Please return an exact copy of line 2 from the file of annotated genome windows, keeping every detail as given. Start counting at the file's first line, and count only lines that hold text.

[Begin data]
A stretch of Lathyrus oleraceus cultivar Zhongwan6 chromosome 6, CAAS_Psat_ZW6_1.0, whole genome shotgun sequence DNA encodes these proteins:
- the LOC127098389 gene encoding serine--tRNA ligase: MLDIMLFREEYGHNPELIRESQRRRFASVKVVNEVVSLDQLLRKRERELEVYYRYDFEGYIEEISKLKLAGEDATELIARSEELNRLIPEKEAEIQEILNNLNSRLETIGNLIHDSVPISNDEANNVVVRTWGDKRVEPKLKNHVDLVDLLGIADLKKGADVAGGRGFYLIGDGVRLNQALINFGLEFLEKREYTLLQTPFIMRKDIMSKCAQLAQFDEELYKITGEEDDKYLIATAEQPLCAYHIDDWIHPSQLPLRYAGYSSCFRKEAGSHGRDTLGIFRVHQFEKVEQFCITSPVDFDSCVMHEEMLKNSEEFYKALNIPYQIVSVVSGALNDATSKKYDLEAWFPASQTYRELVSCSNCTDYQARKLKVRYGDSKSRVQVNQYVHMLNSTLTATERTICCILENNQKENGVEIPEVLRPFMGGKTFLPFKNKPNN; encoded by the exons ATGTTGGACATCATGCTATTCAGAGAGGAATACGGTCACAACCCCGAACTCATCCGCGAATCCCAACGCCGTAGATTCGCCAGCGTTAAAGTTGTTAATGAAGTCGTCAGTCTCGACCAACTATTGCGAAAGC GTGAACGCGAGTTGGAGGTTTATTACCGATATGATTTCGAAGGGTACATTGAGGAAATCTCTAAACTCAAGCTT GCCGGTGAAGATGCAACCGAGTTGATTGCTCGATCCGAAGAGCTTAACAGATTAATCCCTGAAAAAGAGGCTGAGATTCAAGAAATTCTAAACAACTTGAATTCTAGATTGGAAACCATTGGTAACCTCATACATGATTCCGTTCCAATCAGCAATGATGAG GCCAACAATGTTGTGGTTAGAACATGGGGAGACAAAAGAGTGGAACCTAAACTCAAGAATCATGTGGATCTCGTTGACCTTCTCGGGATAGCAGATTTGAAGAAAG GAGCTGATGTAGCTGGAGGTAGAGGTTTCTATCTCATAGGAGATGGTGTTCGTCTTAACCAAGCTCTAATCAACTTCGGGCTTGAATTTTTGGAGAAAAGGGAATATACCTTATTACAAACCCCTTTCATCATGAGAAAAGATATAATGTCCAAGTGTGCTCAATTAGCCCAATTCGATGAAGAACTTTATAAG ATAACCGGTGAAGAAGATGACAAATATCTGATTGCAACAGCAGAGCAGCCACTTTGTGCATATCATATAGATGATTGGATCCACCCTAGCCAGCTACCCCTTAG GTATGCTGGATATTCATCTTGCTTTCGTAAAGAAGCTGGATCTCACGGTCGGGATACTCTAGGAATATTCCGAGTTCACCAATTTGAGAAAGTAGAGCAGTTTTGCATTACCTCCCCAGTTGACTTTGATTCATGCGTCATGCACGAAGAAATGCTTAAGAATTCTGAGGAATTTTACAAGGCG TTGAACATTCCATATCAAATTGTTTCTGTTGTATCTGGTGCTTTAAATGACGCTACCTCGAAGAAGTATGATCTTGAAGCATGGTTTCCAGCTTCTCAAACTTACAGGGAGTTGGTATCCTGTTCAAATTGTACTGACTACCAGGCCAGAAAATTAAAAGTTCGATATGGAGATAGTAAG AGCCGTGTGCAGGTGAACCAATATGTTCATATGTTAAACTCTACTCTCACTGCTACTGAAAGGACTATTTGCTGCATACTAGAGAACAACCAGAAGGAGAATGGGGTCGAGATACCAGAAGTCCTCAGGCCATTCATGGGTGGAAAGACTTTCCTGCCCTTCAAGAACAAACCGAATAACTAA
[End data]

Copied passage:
- the LOC127098389 gene encoding serine--tRNA ligase: MLDIMLFREEYGHNPELIRESQRRRFASVKVVNEVVSLDQLLRKRERELEVYYRYDFEGYIEEISKLKLAGEDATELIARSEELNRLIPEKEAEIQEILNNLNSRLETIGNLIHDSVPISNDEANNVVVRTWGDKRVEPKLKNHVDLVDLLGIADLKKGADVAGGRGFYLIGDGVRLNQALINFGLEFLEKREYTLLQTPFIMRKDIMSKCAQLAQFDEELYKITGEEDDKYLIATAEQPLCAYHIDDWIHPSQLPLRYAGYSSCFRKEAGSHGRDTLGIFRVHQFEKVEQFCITSPVDFDSCVMHEEMLKNSEEFYKALNIPYQIVSVVSGALNDATSKKYDLEAWFPASQTYRELVSCSNCTDYQARKLKVRYGDSKSRVQVNQYVHMLNSTLTATERTICCILENNQKENGVEIPEVLRPFMGGKTFLPFKNKPNN; encoded by the exons ATGTTGGACATCATGCTATTCAGAGAGGAATACGGTCACAACCCCGAACTCATCCGCGAATCCCAACGCCGTAGATTCGCCAGCGTTAAAGTTGTTAATGAAGTCGTCAGTCTCGACCAACTATTGCGAAAGC GTGAACGCGAGTTGGAGGTTTATTACCGATATGATTTCGAAGGGTACATTGAGGAAATCTCTAAACTCAAGCTT GCCGGTGAAGATGCAACCGAGTTGATTGCTCGATCCGAAGAGCTTAACAGATTAATCCCTGAAAAAGAGGCTGAGATTCAAGAAATTCTAAACAACTTGAATTCTAGATTGGAAACCATTGGTAACCTCATACATGATTCCGTTCCAATCAGCAATGATGAG GCCAACAATGTTGTGGTTAGAACATGGGGAGACAAAAGAGTGGAACCTAAACTCAAGAATCATGTGGATCTCGTTGACCTTCTCGGGATAGCAGATTTGAAGAAAG GAGCTGATGTAGCTGGAGGTAGAGGTTTCTATCTCATAGGAGATGGTGTTCGTCTTAACCAAGCTCTAATCAACTTCGGGCTTGAATTTTTGGAGAAAAGGGAATATACCTTATTACAAACCCCTTTCATCATGAGAAAAGATATAATGTCCAAGTGTGCTCAATTAGCCCAATTCGATGAAGAACTTTATAAG ATAACCGGTGAAGAAGATGACAAATATCTGATTGCAACAGCAGAGCAGCCACTTTGTGCATATCATATAGATGATTGGATCCACCCTAGCCAGCTACCCCTTAG GTATGCTGGATATTCATCTTGCTTTCGTAAAGAAGCTGGATCTCACGGTCGGGATACTCTAGGAATATTCCGAGTTCACCAATTTGAGAAAGTAGAGCAGTTTTGCATTACCTCCCCAGTTGACTTTGATTCATGCGTCATGCACGAAGAAATGCTTAAGAATTCTGAGGAATTTTACAAGGCG TTGAACATTCCATATCAAATTGTTTCTGTTGTATCTGGTGCTTTAAATGACGCTACCTCGAAGAAGTATGATCTTGAAGCATGGTTTCCAGCTTCTCAAACTTACAGGGAGTTGGTATCCTGTTCAAATTGTACTGACTACCAGGCCAGAAAATTAAAAGTTCGATATGGAGATAGTAAG AGCCGTGTGCAGGTGAACCAATATGTTCATATGTTAAACTCTACTCTCACTGCTACTGAAAGGACTATTTGCTGCATACTAGAGAACAACCAGAAGGAGAATGGGGTCGAGATACCAGAAGTCCTCAGGCCATTCATGGGTGGAAAGACTTTCCTGCCCTTCAAGAACAAACCGAATAACTAA